This blog is intended to go along with Population: An Introduction to Concepts and Issues, by John R. Weeks, published by Cengage Learning. The latest edition is the 12th (it came out in 2015), but this blog is meant to complement any edition of the book by showing the way in which demographic issues are regularly in the news.

If you are a user of my textbook and would like to suggest a blog post idea, please email me at: john.weeks@sdsu.edu

Tuesday, December 23, 2014

A Bit of Red Wine is Good for the Holidays and Your Health

For many years now, scientists have been pretty sure that red wine is good for you--that's not just the French talking. Results of a study conducted at Scripps Research Institute here in San Diego has just been published in Nature that help us to understand what's going on, as summarized in Medical Daily:
Over the years, wine lovers and more than a few scientists have claimed red wine not only extends the lifespan, but it protects the heart and offers anti-diabetic and anti-cancer effects. Quite a drink! Now, a new study has found that resveratrol, an ingredient in red wine, activates an evolutionarily ancient stress response in human cells, which may be key to increasing longevity and protecting against disease. "With these findings we have a new, fundamental mechanism for the known beneficial effects of resveratrol," said Dr. Mathew Sajish, a senior research associate at the Scripps Research Institute.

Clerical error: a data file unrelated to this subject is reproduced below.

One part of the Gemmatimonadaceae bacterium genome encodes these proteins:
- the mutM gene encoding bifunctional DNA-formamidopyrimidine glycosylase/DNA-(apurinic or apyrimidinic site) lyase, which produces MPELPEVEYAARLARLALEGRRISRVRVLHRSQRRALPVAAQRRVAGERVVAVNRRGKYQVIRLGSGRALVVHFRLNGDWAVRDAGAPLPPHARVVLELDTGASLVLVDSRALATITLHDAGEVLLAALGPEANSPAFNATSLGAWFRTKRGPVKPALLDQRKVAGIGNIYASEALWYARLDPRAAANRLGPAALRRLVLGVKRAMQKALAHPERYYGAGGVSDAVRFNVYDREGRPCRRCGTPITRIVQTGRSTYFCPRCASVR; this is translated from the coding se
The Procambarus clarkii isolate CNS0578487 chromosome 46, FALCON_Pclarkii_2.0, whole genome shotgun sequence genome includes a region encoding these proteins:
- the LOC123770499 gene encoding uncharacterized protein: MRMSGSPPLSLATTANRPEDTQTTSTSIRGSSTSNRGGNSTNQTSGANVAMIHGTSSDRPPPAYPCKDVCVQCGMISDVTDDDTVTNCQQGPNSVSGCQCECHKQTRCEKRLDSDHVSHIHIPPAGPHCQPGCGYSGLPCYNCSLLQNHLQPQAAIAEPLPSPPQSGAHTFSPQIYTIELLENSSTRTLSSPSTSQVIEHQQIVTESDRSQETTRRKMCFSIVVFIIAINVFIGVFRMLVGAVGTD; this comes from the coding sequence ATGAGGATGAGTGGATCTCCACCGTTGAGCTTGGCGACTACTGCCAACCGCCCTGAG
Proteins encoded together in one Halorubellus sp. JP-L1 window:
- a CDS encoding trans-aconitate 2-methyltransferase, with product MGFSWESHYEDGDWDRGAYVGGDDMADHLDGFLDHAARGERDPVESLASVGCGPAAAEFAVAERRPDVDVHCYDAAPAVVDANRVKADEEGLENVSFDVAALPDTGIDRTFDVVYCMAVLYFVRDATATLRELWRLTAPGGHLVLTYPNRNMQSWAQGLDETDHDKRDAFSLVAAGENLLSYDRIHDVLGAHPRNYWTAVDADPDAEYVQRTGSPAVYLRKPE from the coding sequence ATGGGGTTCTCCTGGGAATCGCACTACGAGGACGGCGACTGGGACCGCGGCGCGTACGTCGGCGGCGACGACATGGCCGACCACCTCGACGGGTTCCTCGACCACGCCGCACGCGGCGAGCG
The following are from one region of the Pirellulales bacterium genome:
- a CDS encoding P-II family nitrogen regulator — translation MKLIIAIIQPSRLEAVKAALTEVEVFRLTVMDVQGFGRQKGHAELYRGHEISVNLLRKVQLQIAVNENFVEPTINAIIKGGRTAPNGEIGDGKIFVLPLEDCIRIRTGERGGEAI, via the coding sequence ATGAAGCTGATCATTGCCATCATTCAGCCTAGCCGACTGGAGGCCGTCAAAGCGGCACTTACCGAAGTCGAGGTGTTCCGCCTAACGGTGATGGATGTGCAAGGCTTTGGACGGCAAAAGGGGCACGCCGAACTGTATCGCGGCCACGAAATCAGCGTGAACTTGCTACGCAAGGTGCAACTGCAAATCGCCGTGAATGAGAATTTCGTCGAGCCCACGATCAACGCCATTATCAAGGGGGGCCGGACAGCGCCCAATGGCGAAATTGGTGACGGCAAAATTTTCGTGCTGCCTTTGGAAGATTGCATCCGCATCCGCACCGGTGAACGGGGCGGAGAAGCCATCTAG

Placing TyrRS and resveratrol together, the researchers showed that resveratrol does indeed mimic tyrosine, which means TyrRS does not perform its usual role in the nucleus — instead, it is steered to a new function. Tracking the resveratrol-bound TyrRS, the researchers discovered that it activates the protein, PARP-1, a major stress response and DNA-repair factor thought to have a significance influence on lifespan. In turn, this activation stimulates a host of protective genes, including a tumor-suppressor gene and longevity genes.
“Based on these results, it is conceivable that moderate consumption of a couple glasses of red wine (rich in resveratrol) would give a person enough resveratrol to evoke a protective effect via this pathway,” Sajish said.
For those of us who like to have a glass a wine with dinner, this is truly excellent news. Of course, as with almost everything in life, it is best to drink even your red wine in moderation.

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